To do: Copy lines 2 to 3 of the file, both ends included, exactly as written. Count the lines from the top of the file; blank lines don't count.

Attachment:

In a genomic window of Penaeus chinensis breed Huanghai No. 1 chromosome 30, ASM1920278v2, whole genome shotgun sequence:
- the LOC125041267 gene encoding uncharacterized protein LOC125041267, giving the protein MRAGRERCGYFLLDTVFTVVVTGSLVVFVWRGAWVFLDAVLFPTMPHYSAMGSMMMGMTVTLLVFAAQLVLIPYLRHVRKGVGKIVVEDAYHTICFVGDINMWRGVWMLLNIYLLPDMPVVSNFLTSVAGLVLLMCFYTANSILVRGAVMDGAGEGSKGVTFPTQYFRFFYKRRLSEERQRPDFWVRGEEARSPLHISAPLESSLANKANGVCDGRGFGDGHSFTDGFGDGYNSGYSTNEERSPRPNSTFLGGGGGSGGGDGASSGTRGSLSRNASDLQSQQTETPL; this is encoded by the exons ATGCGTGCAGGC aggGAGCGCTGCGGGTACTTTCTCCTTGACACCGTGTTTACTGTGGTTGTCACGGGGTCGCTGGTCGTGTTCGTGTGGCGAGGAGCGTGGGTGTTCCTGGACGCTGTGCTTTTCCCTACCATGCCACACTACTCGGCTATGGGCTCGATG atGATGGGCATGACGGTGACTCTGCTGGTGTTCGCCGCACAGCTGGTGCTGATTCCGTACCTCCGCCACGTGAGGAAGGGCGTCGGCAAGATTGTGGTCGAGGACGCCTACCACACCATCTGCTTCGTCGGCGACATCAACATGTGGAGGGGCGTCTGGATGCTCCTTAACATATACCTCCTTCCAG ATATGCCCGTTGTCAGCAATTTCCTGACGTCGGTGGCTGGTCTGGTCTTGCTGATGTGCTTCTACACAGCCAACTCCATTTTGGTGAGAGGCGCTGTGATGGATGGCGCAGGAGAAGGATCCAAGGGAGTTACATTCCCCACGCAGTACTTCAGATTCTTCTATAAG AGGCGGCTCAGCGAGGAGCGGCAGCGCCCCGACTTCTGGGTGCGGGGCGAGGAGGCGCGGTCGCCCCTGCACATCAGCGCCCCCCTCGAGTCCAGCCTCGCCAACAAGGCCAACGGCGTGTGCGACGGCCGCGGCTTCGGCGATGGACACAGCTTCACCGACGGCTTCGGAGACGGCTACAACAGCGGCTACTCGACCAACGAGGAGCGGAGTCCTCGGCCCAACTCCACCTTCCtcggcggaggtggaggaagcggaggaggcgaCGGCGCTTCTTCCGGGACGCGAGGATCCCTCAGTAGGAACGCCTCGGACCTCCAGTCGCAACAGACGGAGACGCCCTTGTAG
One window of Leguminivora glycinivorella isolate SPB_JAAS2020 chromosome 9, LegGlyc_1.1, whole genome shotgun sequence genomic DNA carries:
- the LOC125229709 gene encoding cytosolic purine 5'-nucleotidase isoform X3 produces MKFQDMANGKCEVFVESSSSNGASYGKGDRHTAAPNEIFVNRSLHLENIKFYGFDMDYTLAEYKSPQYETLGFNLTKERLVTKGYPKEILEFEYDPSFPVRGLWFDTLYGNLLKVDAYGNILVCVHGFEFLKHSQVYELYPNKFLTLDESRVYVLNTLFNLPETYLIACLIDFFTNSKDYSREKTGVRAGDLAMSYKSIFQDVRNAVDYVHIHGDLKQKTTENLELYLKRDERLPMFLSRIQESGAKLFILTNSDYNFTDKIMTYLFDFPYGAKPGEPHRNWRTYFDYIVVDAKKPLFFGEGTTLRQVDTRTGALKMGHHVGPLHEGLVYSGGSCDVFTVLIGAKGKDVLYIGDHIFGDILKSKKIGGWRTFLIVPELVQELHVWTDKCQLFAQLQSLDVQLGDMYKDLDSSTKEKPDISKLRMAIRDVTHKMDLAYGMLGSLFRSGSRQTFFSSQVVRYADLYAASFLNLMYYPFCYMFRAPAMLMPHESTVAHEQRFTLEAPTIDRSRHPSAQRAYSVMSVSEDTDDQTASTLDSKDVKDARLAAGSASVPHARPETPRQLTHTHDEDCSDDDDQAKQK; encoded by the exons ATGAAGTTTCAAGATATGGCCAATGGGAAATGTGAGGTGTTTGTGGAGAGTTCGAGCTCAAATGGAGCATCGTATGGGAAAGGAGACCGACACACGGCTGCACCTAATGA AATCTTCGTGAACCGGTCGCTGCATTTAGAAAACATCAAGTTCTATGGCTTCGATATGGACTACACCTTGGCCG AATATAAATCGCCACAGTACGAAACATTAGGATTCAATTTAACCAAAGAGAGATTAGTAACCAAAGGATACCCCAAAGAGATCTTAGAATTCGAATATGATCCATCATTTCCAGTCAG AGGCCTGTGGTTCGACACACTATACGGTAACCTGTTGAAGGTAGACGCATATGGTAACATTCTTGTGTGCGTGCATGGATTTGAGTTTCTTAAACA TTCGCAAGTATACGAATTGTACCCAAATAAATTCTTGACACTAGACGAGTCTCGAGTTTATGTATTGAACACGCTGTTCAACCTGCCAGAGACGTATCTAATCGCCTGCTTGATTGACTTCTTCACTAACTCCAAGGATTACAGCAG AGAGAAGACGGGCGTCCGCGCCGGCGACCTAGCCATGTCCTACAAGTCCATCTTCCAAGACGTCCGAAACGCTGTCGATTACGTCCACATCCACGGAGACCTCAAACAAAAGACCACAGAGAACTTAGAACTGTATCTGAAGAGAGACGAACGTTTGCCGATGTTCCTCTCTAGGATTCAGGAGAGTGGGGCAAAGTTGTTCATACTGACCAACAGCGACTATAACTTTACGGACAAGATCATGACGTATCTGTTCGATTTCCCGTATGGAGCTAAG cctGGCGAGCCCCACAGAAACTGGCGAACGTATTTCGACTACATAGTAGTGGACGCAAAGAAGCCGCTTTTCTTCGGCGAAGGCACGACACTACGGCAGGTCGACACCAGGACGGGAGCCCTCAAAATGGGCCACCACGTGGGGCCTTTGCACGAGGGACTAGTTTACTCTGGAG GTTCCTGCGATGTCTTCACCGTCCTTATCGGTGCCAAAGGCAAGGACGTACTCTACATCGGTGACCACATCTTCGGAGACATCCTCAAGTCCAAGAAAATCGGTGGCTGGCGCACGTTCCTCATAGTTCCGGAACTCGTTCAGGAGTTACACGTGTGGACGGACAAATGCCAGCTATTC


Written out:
- the LOC125041267 gene encoding uncharacterized protein LOC125041267, giving the protein MRAGRERCGYFLLDTVFTVVVTGSLVVFVWRGAWVFLDAVLFPTMPHYSAMGSMMMGMTVTLLVFAAQLVLIPYLRHVRKGVGKIVVEDAYHTICFVGDINMWRGVWMLLNIYLLPDMPVVSNFLTSVAGLVLLMCFYTANSILVRGAVMDGAGEGSKGVTFPTQYFRFFYKRRLSEERQRPDFWVRGEEARSPLHISAPLESSLANKANGVCDGRGFGDGHSFTDGFGDGYNSGYSTNEERSPRPNSTFLGGGGGSGGGDGASSGTRGSLSRNASDLQSQQTETPL; this is encoded by the exons ATGCGTGCAGGC aggGAGCGCTGCGGGTACTTTCTCCTTGACACCGTGTTTACTGTGGTTGTCACGGGGTCGCTGGTCGTGTTCGTGTGGCGAGGAGCGTGGGTGTTCCTGGACGCTGTGCTTTTCCCTACCATGCCACACTACTCGGCTATGGGCTCGATG atGATGGGCATGACGGTGACTCTGCTGGTGTTCGCCGCACAGCTGGTGCTGATTCCGTACCTCCGCCACGTGAGGAAGGGCGTCGGCAAGATTGTGGTCGAGGACGCCTACCACACCATCTGCTTCGTCGGCGACATCAACATGTGGAGGGGCGTCTGGATGCTCCTTAACATATACCTCCTTCCAG ATATGCCCGTTGTCAGCAATTTCCTGACGTCGGTGGCTGGTCTGGTCTTGCTGATGTGCTTCTACACAGCCAACTCCATTTTGGTGAGAGGCGCTGTGATGGATGGCGCAGGAGAAGGATCCAAGGGAGTTACATTCCCCACGCAGTACTTCAGATTCTTCTATAAG AGGCGGCTCAGCGAGGAGCGGCAGCGCCCCGACTTCTGGGTGCGGGGCGAGGAGGCGCGGTCGCCCCTGCACATCAGCGCCCCCCTCGAGTCCAGCCTCGCCAACAAGGCCAACGGCGTGTGCGACGGCCGCGGCTTCGGCGATGGACACAGCTTCACCGACGGCTTCGGAGACGGCTACAACAGCGGCTACTCGACCAACGAGGAGCGGAGTCCTCGGCCCAACTCCACCTTCCtcggcggaggtggaggaagcggaggaggcgaCGGCGCTTCTTCCGGGACGCGAGGATCCCTCAGTAGGAACGCCTCGGACCTCCAGTCGCAACAGACGGAGACGCCCTTGTAG
One window of Leguminivora glycinivorella isolate SPB_JAAS2020 chromosome 9, LegGlyc_1.1, whole genome shotgun sequence genomic DNA carries: